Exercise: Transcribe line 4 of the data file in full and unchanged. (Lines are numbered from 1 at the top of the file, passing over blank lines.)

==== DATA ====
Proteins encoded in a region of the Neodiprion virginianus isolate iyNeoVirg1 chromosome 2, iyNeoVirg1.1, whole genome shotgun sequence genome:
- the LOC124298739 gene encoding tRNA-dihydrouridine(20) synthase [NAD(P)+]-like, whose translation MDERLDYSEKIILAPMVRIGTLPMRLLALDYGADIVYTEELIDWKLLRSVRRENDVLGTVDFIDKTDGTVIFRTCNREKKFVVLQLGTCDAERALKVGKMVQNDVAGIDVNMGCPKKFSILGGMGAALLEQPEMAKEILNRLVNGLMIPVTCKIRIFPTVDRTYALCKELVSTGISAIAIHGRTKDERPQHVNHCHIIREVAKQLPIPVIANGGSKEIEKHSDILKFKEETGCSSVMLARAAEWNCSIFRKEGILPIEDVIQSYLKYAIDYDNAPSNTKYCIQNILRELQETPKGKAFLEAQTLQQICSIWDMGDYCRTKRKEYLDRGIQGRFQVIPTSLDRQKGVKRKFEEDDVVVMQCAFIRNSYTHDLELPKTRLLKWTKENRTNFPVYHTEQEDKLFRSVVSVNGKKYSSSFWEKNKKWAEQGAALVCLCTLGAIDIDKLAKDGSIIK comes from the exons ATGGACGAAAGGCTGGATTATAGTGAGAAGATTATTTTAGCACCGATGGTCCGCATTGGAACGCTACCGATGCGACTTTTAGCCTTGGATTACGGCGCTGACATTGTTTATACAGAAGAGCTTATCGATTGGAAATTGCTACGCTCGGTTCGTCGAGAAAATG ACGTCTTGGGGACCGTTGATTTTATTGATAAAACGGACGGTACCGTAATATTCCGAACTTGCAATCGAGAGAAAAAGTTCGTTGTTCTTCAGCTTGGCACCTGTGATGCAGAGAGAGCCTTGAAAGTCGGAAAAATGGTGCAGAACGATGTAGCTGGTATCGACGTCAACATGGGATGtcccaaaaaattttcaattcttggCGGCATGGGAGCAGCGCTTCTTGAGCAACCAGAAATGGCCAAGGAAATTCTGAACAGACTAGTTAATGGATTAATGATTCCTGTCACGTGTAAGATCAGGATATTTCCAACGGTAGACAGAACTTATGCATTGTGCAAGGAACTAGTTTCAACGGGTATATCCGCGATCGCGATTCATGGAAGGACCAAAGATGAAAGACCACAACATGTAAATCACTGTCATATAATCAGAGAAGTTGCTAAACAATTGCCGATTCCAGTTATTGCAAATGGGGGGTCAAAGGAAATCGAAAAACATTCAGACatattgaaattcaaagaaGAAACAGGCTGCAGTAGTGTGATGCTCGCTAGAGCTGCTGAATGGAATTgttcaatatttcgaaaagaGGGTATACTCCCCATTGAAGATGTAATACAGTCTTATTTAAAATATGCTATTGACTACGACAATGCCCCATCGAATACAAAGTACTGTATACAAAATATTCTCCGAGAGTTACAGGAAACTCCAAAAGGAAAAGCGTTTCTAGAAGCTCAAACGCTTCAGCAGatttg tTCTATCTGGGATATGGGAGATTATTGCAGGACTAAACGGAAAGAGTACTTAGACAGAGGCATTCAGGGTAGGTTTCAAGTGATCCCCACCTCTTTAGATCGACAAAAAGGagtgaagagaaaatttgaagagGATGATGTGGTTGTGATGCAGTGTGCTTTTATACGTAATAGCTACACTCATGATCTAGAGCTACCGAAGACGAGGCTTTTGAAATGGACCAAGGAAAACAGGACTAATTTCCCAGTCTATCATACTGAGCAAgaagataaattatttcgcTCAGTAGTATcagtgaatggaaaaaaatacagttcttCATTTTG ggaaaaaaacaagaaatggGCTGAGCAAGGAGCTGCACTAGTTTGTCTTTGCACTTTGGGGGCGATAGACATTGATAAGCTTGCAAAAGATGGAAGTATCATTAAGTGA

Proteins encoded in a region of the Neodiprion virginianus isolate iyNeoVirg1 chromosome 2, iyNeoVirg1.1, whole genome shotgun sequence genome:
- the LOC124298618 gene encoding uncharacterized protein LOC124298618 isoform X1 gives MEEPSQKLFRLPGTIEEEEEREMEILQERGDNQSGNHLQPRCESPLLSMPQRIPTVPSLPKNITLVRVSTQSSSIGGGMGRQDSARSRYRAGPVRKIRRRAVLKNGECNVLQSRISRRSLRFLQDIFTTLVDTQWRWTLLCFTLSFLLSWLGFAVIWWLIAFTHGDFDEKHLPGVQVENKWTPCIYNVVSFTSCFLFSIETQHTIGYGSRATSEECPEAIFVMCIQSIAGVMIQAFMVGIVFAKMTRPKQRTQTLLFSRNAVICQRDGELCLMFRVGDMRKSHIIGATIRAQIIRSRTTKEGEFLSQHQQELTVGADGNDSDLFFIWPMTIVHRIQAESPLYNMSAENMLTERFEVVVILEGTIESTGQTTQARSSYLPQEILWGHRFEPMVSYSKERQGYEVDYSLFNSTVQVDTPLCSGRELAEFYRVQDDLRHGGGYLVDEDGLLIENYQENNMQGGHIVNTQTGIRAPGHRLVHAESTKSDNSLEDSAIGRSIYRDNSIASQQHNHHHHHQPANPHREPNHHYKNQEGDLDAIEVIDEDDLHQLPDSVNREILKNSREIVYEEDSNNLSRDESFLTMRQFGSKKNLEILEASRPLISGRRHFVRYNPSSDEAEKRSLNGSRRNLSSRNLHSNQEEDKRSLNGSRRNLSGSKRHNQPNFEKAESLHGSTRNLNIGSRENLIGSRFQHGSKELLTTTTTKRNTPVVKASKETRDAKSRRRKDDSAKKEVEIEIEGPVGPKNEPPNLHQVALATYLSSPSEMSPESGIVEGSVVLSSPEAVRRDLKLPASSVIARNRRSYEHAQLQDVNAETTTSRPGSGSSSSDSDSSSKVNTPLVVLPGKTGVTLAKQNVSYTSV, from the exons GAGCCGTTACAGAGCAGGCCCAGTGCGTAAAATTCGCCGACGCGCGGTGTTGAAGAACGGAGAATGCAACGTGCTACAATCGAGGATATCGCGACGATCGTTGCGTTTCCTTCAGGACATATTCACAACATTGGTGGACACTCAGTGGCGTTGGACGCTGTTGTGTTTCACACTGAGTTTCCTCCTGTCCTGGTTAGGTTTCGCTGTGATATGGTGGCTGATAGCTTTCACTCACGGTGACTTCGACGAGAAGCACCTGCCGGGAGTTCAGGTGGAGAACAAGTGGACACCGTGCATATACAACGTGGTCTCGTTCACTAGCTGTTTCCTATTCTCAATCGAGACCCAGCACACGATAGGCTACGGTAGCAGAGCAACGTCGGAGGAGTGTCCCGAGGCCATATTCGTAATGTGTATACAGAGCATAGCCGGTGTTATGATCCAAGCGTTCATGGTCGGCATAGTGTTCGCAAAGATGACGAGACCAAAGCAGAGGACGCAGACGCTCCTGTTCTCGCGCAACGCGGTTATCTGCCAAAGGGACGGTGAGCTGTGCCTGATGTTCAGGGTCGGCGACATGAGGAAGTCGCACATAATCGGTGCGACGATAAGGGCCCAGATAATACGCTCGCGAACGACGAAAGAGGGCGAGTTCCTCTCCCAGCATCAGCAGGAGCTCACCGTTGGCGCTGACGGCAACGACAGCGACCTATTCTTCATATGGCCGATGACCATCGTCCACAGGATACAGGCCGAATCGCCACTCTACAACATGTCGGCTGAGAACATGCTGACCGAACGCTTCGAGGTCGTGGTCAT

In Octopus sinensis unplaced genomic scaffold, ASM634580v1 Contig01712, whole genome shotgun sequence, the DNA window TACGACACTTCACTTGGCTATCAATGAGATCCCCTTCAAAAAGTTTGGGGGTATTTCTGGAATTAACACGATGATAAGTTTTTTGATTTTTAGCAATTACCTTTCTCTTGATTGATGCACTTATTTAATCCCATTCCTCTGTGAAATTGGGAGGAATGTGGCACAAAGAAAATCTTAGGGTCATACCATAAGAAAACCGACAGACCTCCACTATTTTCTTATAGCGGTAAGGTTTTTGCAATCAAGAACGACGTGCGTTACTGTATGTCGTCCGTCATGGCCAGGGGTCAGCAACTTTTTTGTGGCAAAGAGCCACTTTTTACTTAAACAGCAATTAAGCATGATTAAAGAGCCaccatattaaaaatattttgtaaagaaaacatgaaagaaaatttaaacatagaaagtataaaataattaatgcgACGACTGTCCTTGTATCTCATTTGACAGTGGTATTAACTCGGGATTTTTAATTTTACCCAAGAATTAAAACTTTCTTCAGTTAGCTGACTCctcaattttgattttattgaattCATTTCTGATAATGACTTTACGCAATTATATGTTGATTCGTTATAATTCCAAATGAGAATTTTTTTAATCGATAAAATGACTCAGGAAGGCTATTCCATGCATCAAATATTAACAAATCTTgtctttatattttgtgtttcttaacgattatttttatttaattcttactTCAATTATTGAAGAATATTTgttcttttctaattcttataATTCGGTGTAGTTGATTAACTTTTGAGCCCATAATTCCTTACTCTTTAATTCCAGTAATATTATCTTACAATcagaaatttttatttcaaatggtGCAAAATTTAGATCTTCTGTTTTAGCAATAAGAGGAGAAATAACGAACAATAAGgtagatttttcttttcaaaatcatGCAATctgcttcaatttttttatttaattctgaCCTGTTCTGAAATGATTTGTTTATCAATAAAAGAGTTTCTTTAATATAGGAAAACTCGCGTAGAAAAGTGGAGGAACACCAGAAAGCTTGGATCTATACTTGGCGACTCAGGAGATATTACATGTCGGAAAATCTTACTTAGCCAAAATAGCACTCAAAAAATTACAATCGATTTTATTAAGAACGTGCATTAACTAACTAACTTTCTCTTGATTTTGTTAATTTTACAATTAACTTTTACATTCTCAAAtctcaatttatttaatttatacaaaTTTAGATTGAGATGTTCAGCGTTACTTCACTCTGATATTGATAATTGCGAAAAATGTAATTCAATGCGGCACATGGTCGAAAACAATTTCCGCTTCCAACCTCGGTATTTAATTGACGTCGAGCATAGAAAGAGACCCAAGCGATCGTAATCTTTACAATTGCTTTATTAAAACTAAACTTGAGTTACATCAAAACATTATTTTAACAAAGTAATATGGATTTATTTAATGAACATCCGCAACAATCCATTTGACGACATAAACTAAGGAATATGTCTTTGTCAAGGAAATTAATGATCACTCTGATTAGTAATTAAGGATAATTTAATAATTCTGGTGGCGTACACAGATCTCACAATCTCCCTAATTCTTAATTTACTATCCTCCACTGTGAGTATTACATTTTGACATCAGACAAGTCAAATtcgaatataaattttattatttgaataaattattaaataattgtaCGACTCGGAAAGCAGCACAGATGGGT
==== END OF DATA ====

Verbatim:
- the LOC124298618 gene encoding uncharacterized protein LOC124298618 isoform X1 gives MEEPSQKLFRLPGTIEEEEEREMEILQERGDNQSGNHLQPRCESPLLSMPQRIPTVPSLPKNITLVRVSTQSSSIGGGMGRQDSARSRYRAGPVRKIRRRAVLKNGECNVLQSRISRRSLRFLQDIFTTLVDTQWRWTLLCFTLSFLLSWLGFAVIWWLIAFTHGDFDEKHLPGVQVENKWTPCIYNVVSFTSCFLFSIETQHTIGYGSRATSEECPEAIFVMCIQSIAGVMIQAFMVGIVFAKMTRPKQRTQTLLFSRNAVICQRDGELCLMFRVGDMRKSHIIGATIRAQIIRSRTTKEGEFLSQHQQELTVGADGNDSDLFFIWPMTIVHRIQAESPLYNMSAENMLTERFEVVVILEGTIESTGQTTQARSSYLPQEILWGHRFEPMVSYSKERQGYEVDYSLFNSTVQVDTPLCSGRELAEFYRVQDDLRHGGGYLVDEDGLLIENYQENNMQGGHIVNTQTGIRAPGHRLVHAESTKSDNSLEDSAIGRSIYRDNSIASQQHNHHHHHQPANPHREPNHHYKNQEGDLDAIEVIDEDDLHQLPDSVNREILKNSREIVYEEDSNNLSRDESFLTMRQFGSKKNLEILEASRPLISGRRHFVRYNPSSDEAEKRSLNGSRRNLSSRNLHSNQEEDKRSLNGSRRNLSGSKRHNQPNFEKAESLHGSTRNLNIGSRENLIGSRFQHGSKELLTTTTTKRNTPVVKASKETRDAKSRRRKDDSAKKEVEIEIEGPVGPKNEPPNLHQVALATYLSSPSEMSPESGIVEGSVVLSSPEAVRRDLKLPASSVIARNRRSYEHAQLQDVNAETTTSRPGSGSSSSDSDSSSKVNTPLVVLPGKTGVTLAKQNVSYTSV, from the exons GAGCCGTTACAGAGCAGGCCCAGTGCGTAAAATTCGCCGACGCGCGGTGTTGAAGAACGGAGAATGCAACGTGCTACAATCGAGGATATCGCGACGATCGTTGCGTTTCCTTCAGGACATATTCACAACATTGGTGGACACTCAGTGGCGTTGGACGCTGTTGTGTTTCACACTGAGTTTCCTCCTGTCCTGGTTAGGTTTCGCTGTGATATGGTGGCTGATAGCTTTCACTCACGGTGACTTCGACGAGAAGCACCTGCCGGGAGTTCAGGTGGAGAACAAGTGGACACCGTGCATATACAACGTGGTCTCGTTCACTAGCTGTTTCCTATTCTCAATCGAGACCCAGCACACGATAGGCTACGGTAGCAGAGCAACGTCGGAGGAGTGTCCCGAGGCCATATTCGTAATGTGTATACAGAGCATAGCCGGTGTTATGATCCAAGCGTTCATGGTCGGCATAGTGTTCGCAAAGATGACGAGACCAAAGCAGAGGACGCAGACGCTCCTGTTCTCGCGCAACGCGGTTATCTGCCAAAGGGACGGTGAGCTGTGCCTGATGTTCAGGGTCGGCGACATGAGGAAGTCGCACATAATCGGTGCGACGATAAGGGCCCAGATAATACGCTCGCGAACGACGAAAGAGGGCGAGTTCCTCTCCCAGCATCAGCAGGAGCTCACCGTTGGCGCTGACGGCAACGACAGCGACCTATTCTTCATATGGCCGATGACCATCGTCCACAGGATACAGGCCGAATCGCCACTCTACAACATGTCGGCTGAGAACATGCTGACCGAACGCTTCGAGGTCGTGGTCAT